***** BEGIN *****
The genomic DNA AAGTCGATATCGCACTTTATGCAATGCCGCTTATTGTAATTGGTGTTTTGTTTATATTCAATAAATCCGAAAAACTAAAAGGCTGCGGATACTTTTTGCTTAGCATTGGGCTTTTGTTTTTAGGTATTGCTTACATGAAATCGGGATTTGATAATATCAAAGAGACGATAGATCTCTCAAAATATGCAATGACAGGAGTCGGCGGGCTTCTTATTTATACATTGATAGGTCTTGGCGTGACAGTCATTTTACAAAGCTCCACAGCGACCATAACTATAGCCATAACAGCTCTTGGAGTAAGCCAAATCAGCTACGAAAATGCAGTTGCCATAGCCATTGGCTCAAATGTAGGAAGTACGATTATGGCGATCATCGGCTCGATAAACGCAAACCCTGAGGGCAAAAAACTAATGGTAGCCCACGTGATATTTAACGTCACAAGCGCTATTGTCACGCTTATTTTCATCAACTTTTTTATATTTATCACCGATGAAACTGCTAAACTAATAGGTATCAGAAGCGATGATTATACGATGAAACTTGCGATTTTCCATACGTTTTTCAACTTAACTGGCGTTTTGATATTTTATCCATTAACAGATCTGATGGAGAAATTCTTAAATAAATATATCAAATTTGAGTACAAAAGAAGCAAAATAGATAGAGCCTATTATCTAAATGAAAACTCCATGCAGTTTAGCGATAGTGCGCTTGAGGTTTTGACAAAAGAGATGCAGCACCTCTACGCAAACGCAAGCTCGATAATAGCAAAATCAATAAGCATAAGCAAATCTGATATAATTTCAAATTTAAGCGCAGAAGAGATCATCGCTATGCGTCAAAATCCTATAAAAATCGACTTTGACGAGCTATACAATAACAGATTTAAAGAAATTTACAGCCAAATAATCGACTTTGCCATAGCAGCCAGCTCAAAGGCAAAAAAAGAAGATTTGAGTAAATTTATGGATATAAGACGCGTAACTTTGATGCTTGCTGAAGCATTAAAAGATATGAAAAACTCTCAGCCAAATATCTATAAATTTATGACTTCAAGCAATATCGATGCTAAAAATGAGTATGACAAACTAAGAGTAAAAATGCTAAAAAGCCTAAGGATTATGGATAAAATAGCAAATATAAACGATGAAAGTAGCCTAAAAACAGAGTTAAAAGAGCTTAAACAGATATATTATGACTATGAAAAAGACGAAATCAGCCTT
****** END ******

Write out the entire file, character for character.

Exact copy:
The genomic DNA AAGTCGATATCGCACTTTATGCAATGCCGCTTATTGTAATTGGTGTTTTGTTTATATTCAATAAATCCGAAAAACTAAAAGGCTGCGGATACTTTTTGCTTAGCATTGGGCTTTTGTTTTTAGGTATTGCTTACATGAAATCGGGATTTGATAATATCAAAGAGACGATAGATCTCTCAAAATATGCAATGACAGGAGTCGGCGGGCTTCTTATTTATACATTGATAGGTCTTGGCGTGACAGTCATTTTACAAAGCTCCACAGCGACCATAACTATAGCCATAACAGCTCTTGGAGTAAGCCAAATCAGCTACGAAAATGCAGTTGCCATAGCCATTGGCTCAAATGTAGGAAGTACGATTATGGCGATCATCGGCTCGATAAACGCAAACCCTGAGGGCAAAAAACTAATGGTAGCCCACGTGATATTTAACGTCACAAGCGCTATTGTCACGCTTATTTTCATCAACTTTTTTATATTTATCACCGATGAAACTGCTAAACTAATAGGTATCAGAAGCGATGATTATACGATGAAACTTGCGATTTTCCATACGTTTTTCAACTTAACTGGCGTTTTGATATTTTATCCATTAACAGATCTGATGGAGAAATTCTTAAATAAATATATCAAATTTGAGTACAAAAGAAGCAAAATAGATAGAGCCTATTATCTAAATGAAAACTCCATGCAGTTTAGCGATAGTGCGCTTGAGGTTTTGACAAAAGAGATGCAGCACCTCTACGCAAACGCAAGCTCGATAATAGCAAAATCAATAAGCATAAGCAAATCTGATATAATTTCAAATTTAAGCGCAGAAGAGATCATCGCTATGCGTCAAAATCCTATAAAAATCGACTTTGACGAGCTATACAATAACAGATTTAAAGAAATTTACAGCCAAATAATCGACTTTGCCATAGCAGCCAGCTCAAAGGCAAAAAAAGAAGATTTGAGTAAATTTATGGATATAAGACGCGTAACTTTGATGCTTGCTGAAGCATTAAAAGATATGAAAAACTCTCAGCCAAATATCTATAAATTTATGACTTCAAGCAATATCGATGCTAAAAATGAGTATGACAAACTAAGAGTAAAAATGCTAAAAAGCCTAAGGATTATGGATAAAATAGCAAATATAAACGATGAAAGTAGCCTAAAAACAGAGTTAAAAGAGCTTAAACAGATATATTATGACTATGAAAAAGACGAAATCAGCCTT